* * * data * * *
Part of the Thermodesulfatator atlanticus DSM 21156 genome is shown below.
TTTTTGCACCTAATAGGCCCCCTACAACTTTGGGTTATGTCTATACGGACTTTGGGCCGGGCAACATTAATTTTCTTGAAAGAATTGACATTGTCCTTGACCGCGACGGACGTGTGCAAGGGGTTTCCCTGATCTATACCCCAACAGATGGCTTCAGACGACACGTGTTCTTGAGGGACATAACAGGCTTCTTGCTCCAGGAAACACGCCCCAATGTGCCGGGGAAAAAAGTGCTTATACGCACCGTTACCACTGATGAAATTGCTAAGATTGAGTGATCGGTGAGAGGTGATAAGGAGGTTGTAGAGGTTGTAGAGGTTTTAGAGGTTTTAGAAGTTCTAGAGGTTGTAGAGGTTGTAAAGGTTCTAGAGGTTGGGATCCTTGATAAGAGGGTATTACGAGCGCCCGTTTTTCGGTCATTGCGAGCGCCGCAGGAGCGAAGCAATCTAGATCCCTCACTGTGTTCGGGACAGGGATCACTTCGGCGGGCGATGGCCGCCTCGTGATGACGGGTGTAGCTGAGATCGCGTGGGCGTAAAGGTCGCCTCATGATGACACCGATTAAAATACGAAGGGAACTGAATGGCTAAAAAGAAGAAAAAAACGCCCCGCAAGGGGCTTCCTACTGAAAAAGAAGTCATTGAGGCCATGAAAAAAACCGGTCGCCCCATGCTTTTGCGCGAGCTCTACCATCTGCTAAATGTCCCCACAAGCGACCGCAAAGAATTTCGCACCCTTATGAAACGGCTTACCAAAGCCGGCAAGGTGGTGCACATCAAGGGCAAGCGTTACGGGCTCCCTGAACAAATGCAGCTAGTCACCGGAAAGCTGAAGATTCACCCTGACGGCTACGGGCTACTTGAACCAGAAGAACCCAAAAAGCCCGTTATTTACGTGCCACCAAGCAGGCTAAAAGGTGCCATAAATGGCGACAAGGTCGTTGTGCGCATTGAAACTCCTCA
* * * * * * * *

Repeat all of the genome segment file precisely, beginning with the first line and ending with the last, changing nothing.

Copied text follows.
Part of the Thermodesulfatator atlanticus DSM 21156 genome is shown below.
TTTTTGCACCTAATAGGCCCCCTACAACTTTGGGTTATGTCTATACGGACTTTGGGCCGGGCAACATTAATTTTCTTGAAAGAATTGACATTGTCCTTGACCGCGACGGACGTGTGCAAGGGGTTTCCCTGATCTATACCCCAACAGATGGCTTCAGACGACACGTGTTCTTGAGGGACATAACAGGCTTCTTGCTCCAGGAAACACGCCCCAATGTGCCGGGGAAAAAAGTGCTTATACGCACCGTTACCACTGATGAAATTGCTAAGATTGAGTGATCGGTGAGAGGTGATAAGGAGGTTGTAGAGGTTGTAGAGGTTTTAGAGGTTTTAGAAGTTCTAGAGGTTGTAGAGGTTGTAAAGGTTCTAGAGGTTGGGATCCTTGATAAGAGGGTATTACGAGCGCCCGTTTTTCGGTCATTGCGAGCGCCGCAGGAGCGAAGCAATCTAGATCCCTCACTGTGTTCGGGACAGGGATCACTTCGGCGGGCGATGGCCGCCTCGTGATGACGGGTGTAGCTGAGATCGCGTGGGCGTAAAGGTCGCCTCATGATGACACCGATTAAAATACGAAGGGAACTGAATGGCTAAAAAGAAGAAAAAAACGCCCCGCAAGGGGCTTCCTACTGAAAAAGAAGTCATTGAGGCCATGAAAAAAACCGGTCGCCCCATGCTTTTGCGCGAGCTCTACCATCTGCTAAATGTCCCCACAAGCGACCGCAAAGAATTTCGCACCCTTATGAAACGGCTTACCAAAGCCGGCAAGGTGGTGCACATCAAGGGCAAGCGTTACGGGCTCCCTGAACAAATGCAGCTAGTCACCGGAAAGCTGAAGATTCACCCTGACGGCTACGGGCTACTTGAACCAGAAGAACCCAAAAAGCCCGTTATTTACGTGCCACCAAGCAGGCTAAAAGGTGCCATAAATGGCGACAAGGTCGTTGTGCGCATTGAAACTCCTCA